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Sen. Lindsey Graham Attempts to Exploit Fear After Charlie Hebdo Terrorist Attacks

The South Carolina senator’s charge that President Obama is to blame for terrorism is based on no evidence—and only serves to stoke fear among Americans.

BY Chris Edelson

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By suggesting that President Obama does not share that desire to keep us all safe, Sen. Graham is—quite unintentionally—playing into the terrorists’ hands by speaking the language of fear.

Terrorism can be defined as the use of violence, or the threat of violence, to achieve political goals. Terrorists use fear to achieve their goals. When we take action based on our fears—or ask our elected officials to do whatever is necessary to make us safe—we “play right into the [terrorists'] hands,” as Bruce Schneier puts it.

It is easy to make these observations during a period of (from our perspective, at least) relative calm. But when an attack occurs—like the Boston Marathon bombing in spring 2013 or the horrific and undoubtedly terrifying attacks on the satirical magazine Charlie Hebdo and elsewhere in France recently—it is harder to control our fear, and easy to be guided by it. And it is tempting for elected officials seeking to gain political advantage to exploit these fears.

That’s what Sen. Lindsey Graham (R-SC) seems to be doing by speaking the language of fear as he responds to the terror in France. On Fox News last week, Sen. Graham blamed President Obama's approach to terrorism for “getting a lot of people killed,” warning that “it's just a matter of time” before the U.S. is attacked again at home, as long as President Obama continues the same approach. Sen. Graham emphasized that this is a “religious war” with terrorists and faulted President Obama for failing to describe it in these terms.

While I believe Sen. Graham (like the rest of us) is sincere in his desire to keep Americans safe, this is outrageous, irresponsible stuff. By suggesting that President Obama does not share that desire to keep us all safe, Sen. Graham is—quite unintentionally—playing into the terrorists’ hands by speaking the language of fear.

Juan Cole, a history professor and Middle East scholar at the University of Michigan, has observed that the terrorists responsible for murders in France last week were likely launching a “strategic strike, aiming at polarizing the French and European public ”—and, I’d add, at the American public. As Cole explains, most of the 5 million Muslims living in France are secular and utterly uninterested in supporting terrorism or political violence of any kind (a fact which Sen. Graham somewhat confusingly acknowledged, stating that terrorists are “a minority within the Muslim world”). 

However, if the terrorist attacks can succeed in driving a wedge between 1) French Muslims who are loyal to the country and reject violence and 2) the majority, non-Muslim population in France, in Cole's words, terrorists “can start creating a common political identity [for Muslims] around grievance against discrimination.”

Surely this is the last thing Sen. Graham wants. But he is unwittingly lending support to this task by speaking of the terrorist attacks in religious terms and foolishly describing anti-terrorist efforts as “a religious war.”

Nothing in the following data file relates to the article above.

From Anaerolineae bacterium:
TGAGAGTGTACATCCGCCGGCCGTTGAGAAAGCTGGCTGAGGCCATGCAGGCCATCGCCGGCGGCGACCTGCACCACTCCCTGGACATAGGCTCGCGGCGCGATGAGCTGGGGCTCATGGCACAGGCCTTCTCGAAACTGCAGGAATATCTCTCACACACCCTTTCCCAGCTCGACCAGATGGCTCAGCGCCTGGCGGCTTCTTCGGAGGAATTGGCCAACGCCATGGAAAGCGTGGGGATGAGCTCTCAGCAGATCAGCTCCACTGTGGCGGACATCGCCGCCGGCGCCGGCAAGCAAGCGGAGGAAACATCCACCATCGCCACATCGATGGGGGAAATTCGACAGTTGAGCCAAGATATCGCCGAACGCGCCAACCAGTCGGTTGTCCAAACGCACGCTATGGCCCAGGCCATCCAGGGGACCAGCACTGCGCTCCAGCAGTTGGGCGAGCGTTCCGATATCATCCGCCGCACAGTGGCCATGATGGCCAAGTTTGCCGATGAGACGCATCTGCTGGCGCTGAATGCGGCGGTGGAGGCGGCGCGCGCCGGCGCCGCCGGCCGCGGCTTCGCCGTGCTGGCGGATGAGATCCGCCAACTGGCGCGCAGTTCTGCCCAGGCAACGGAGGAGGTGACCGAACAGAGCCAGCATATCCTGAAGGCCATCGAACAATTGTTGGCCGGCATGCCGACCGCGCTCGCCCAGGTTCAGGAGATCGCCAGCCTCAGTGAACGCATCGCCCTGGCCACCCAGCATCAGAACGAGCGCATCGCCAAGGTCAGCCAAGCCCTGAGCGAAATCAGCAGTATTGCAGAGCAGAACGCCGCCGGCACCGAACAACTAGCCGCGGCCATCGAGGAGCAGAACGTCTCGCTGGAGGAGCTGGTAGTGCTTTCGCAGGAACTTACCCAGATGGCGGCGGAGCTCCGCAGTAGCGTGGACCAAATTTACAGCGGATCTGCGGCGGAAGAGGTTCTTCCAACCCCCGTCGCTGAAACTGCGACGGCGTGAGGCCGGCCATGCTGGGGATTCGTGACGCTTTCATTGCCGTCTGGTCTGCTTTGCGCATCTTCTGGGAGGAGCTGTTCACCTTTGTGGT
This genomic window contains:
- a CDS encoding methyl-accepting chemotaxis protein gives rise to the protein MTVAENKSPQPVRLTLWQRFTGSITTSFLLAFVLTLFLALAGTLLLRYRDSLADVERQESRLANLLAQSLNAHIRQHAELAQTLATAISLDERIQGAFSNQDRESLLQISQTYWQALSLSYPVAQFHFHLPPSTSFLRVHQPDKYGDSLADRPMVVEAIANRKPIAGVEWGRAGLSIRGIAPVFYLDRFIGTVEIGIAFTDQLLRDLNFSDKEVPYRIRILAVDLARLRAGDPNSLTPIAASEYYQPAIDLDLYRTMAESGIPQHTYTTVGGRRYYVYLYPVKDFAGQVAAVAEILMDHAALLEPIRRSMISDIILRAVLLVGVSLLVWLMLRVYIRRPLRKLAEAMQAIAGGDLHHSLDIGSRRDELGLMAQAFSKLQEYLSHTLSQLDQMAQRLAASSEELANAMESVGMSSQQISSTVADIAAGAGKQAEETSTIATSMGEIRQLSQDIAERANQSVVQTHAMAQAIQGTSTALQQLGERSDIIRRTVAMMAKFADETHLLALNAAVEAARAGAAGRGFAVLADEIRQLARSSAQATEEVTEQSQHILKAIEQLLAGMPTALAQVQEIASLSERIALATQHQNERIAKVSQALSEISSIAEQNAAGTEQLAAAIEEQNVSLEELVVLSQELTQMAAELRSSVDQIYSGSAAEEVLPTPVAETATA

President George W. Bush understood why using terminology like Sen. Graham’s is a mistake. As President Bush wisely observed in 2002, “ Ours is a war not against a religion, not against the Muslim faith.” Does Sen. Graham believe that President Bush also put the U.S. in danger by, like President Obama, refusing to paint terrorism as a religious war?

It is similarly irresponsible for Sen. Graham to blame  President Obama for “getting a lot of people killed.” No government official, no president, can stop all terrorist attacks. This was true during the Bush years, as well as the Obama years—and it was true both on the day of the terrible 9/11 attacks and afterwards.

Other terrorist attacks occurred under Bush’s presidency after 9/11—the anthrax attacks; the thwarted shoe bomber—not stopped by intelligence efforts, but by active passengers; a shooting at an El-Al ticket counter in Los Angeles in 2002. There is no evidence to support Sen. Graham’s charge that President Obama is to blame for terrorism. His statement serves only to stoke fears among Americans.

What’s more, it is absurd for Sen. Graham to charge President Obama with being soft on terrorism, asserting that the president has avoided being tough because, in Graham’s words, Obama is worried “he may offend somebody.” If anything, the President has overstepped his constitutional bounds by unilaterally authorizing military operations against ISIS without congressional approval  and ordering the targeted killing without judicial hearing of a U.S. citizen who the executive branch unilaterally concluded was a terrorist leader.

Terrorism is meant to scare people. It is effective in this regard. What we can do, and what our elected officials can do, is to refuse to be controlled by fear—as millions of marchers declared last Sunday in Paris and elsewhere. Sen. Graham is surely concerned about the safety of innocent people in the U.S. He would do well, however, to consider whether his groundless charges against President Obama will make anyone safer.


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Chris Edelson is an assistant professor in the Department of Government at American University's School of Public Affairs.

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